Supporting Veterans and the Families of Fallen Soldiers This Memorial Day and Throughout the Year

May 30th marks the 52nd official Memorial Day since Congress designated the last Monday of May a national observance in 1971. Culturally, Memorial Day is woven into the fabric of U.S. history, with memorialization and decoration services dating as far back as 1868, during the American Civil War.

The importance of Memorial Day cannot be overlooked. Yes, it’s a time for parades, backyard barbecues and a long weekend often spent with loved ones. But it’s also an especially important day for Americans to reflect on the significant sacrifices millions of soldiers have made to uphold freedom and liberty as essential parts of what it means to be an American.

Since the dawn of the Revolutionary War, more than 1.2 million American soldiers of all different backgrounds and walks of life have given their lives in service to our country and its ideals. This Memorial Day, we pause to honor and remember these brave men and women in uniform, support their families and loved ones, and vow to pay their sacrifices forward.

Protecting and Serving Fallen Soldiers and Veterans Is Our Duty

It takes a truly special and selfless individual to join the military and put their life on the line to protect their fellow citizens. In the course of U.S. history, millions of brave Americans have answered this call.

It’s important to not only remember the sacrifices made by these individual soldiers, but to step up and support soldiers when they leave active duty and return to civilian life. Each year, around 200,000 American soldiers retire from service and become veterans.

Perhaps it’s no surprise to learn that these veterans face an often overwhelming amount of difficulties upon leaving the military.

According to the U.S. Dept of Veterans Affairs (VA), around 33% of veterans suffer from ongoing mental health issues, such as depression and anxiety, often caused by or in addition to post-traumatic stress disorder (PTSD). VA data also shows 53% of veterans experience chronic physical health issues stemming from their time in the military.

Such physical service-related health conditions can include:

  • Brain and head trauma from injuries sustained during military service
  • Diseases caused by exposure to toxic substances such as arsenic and asbestos 
  • Tinnitus and hearing loss due to exposure to loud explosions/noises
  • Wounds caused by shrapnel or gunshots

In fact, each year, the VA Central Cancer Registry records around 50,000 new cases of cancer among U.S. veterans. Compared to the general U.S. population, veterans are between 20-40% more likely to be diagnosed with cancer, according to the National Cancer Institute (NCI).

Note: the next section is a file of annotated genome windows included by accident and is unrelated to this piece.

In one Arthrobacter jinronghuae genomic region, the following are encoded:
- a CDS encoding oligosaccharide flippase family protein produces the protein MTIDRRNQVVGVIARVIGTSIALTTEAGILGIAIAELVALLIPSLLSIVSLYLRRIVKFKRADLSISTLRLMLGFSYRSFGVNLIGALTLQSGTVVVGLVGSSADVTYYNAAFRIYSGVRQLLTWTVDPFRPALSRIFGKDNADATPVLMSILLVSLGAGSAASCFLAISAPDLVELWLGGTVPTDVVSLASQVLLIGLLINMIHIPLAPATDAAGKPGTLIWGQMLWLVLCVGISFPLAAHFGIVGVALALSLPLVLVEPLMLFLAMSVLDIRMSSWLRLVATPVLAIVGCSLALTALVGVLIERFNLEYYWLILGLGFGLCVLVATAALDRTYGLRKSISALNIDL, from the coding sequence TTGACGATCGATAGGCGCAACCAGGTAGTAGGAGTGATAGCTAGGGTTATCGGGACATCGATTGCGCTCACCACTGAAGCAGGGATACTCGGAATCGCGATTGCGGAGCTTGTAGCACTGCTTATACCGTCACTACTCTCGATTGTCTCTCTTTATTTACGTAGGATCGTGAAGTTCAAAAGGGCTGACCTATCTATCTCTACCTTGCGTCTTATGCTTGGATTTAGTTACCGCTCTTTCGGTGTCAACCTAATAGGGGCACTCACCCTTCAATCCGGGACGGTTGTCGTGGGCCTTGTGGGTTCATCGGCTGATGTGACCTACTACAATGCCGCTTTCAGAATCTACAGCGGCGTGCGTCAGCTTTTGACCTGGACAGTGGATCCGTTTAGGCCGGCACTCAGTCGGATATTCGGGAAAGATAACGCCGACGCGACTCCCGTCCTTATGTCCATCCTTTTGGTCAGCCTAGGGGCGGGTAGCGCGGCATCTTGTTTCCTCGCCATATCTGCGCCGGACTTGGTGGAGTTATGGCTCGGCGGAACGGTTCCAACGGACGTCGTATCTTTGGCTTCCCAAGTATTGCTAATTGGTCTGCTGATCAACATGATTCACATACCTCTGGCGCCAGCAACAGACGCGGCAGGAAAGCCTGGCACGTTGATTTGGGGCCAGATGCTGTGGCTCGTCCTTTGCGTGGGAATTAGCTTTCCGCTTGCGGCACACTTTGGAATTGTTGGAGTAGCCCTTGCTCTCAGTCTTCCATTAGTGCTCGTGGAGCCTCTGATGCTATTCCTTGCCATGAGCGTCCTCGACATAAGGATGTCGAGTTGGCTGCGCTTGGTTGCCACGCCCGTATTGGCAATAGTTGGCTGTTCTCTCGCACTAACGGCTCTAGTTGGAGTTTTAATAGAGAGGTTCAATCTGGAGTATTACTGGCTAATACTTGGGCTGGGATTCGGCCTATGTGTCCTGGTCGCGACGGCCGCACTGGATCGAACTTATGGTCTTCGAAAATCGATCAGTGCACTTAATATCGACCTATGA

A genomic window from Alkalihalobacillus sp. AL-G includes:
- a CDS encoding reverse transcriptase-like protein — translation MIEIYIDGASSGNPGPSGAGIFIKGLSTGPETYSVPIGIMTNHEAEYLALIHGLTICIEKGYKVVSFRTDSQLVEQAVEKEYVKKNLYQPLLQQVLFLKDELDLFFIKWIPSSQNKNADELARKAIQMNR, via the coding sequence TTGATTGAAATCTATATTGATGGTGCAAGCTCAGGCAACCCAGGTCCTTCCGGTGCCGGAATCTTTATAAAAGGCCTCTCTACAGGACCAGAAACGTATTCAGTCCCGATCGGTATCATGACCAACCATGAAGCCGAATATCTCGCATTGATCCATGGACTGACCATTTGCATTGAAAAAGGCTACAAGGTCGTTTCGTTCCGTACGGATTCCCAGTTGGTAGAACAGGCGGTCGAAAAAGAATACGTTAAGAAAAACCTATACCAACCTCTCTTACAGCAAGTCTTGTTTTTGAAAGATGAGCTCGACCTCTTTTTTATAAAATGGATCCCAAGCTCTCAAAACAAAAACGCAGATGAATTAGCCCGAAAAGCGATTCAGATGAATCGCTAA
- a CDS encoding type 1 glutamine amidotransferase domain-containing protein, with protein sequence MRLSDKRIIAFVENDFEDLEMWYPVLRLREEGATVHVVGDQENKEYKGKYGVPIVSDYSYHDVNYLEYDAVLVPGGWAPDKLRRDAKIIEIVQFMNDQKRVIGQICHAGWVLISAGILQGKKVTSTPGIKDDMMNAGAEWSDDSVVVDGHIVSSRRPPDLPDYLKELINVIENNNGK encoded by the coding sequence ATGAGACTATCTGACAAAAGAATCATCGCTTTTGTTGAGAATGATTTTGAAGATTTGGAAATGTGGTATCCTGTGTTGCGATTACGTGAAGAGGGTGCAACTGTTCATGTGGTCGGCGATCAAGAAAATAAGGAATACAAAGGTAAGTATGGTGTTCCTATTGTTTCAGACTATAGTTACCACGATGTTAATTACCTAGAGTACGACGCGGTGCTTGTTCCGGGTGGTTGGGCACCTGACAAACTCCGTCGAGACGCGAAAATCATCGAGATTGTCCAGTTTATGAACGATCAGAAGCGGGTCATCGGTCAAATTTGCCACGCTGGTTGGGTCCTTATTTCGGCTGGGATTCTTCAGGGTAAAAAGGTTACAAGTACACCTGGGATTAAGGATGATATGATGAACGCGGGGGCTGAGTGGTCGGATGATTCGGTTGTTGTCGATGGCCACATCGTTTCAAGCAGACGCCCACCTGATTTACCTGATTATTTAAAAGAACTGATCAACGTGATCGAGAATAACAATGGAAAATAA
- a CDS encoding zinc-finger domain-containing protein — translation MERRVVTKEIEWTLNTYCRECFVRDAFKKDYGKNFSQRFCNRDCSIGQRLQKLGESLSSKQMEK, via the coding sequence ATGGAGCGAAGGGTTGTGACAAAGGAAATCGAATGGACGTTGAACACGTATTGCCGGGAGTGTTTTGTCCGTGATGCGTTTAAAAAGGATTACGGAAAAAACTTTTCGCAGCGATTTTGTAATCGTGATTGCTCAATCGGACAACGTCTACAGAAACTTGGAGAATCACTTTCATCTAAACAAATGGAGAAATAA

The deadly cancer known as mesothelioma is one such example of how incurable diseases disproportionately impact veterans. A rare cancer caused by exposure to asbestos, roughly 33% of all mesothelioma cases belong to U.S. veterans. Given the high volume of asbestos once used in the construction of Navy ships, U.S. Navy veterans are at particularly high risk of developing mesothelioma.

Sokolove Law Is Committed to Supporting Veterans  

On special occasions like Memorial Day, it’s important for all U.S. citizens to take time to reflect on the freedoms we hold dear. For the vast majority of Americans who are not soldiers or veterans, simply expressing gratitude for the sacrifices soldiers make when they sign up for duty is one small gesture that can have a major impact.

For more than 40 years, Sokolove Law has proudly supported veterans in getting the help they need after being diagnosed with an asbestos-related disease such as mesothelioma. 

The team at Sokolove Law has VA-accredited mesothelioma attorneys who can help eligible veterans pursue compensation through every avenue available to them, from VA benefits to asbestos trust funds and mesothelioma lawsuits. Over our 4 decades of practice, we’ve secured over $4.9 Billion for our mesothelioma clients.

If you are a veteran who has mesothelioma or another asbestos-related disease you believe to be a result of your service in the U.S. Armed Forces, we strongly encourage you to reach out to us today.

We want to listen to your story, and we want to help — get started today with a free case review.


Sokolove Law Team

Contributing Authors

The Sokolove Law Content Team is made up of writers, editors, and journalists. We work with case managers and attorneys to keep site information up to date and accurate. Our site has a wealth of resources available for victims of wrongdoing and their families.

Last modified: May 26, 2022

  1. Encyclopedia Britannica. “Know about the History of Memorial Day.” n.d. Retrieved May 21, 2022, from 
  2. National Library of Medicine. “Veterans and Military Health.” Medline Plus, 2017 Feb. 28. Retrieved May 21, 2022, from   
  3. Santhanam, Laura. “How many Americans have died in U.S. wars?” PBS NewsHour, 2019 May 21. Retrieved May 21, 2022, from   
  4. U.S. Dept. of Veterans Affairs. “Exposure to Hazardous Chemicals.” VA, n.d. Retrieved May 21, 2022, from
  5. U.S. Dept. of Veterans Affairs. “Health ranks as top concern for Veterans immediately after military service.” VA, n.d. Retrieved May 21, 2022, from 
  6. U.S. Dept. of Veterans Affairs. “VA Research on Cancer.” VA, n.d. Retrieved May 21, 2022, from
  7. U.S. Dept. of Veterans Affairs. “ Veterans Employment Toolkit: Common Challenges During Re-adjustment to Civilian Life.” VA, n.d. Retrieved May 21, 2022, from
  8. Zhu, Kangmin. “Cancer Incidence in the U.S. Military Population: Comparison with Rates from the SEER Program.” Cancer Epidemiol Biomarkers Prev., 2009 18 (6): 1740–1745. Retrieved May 21, 2022, from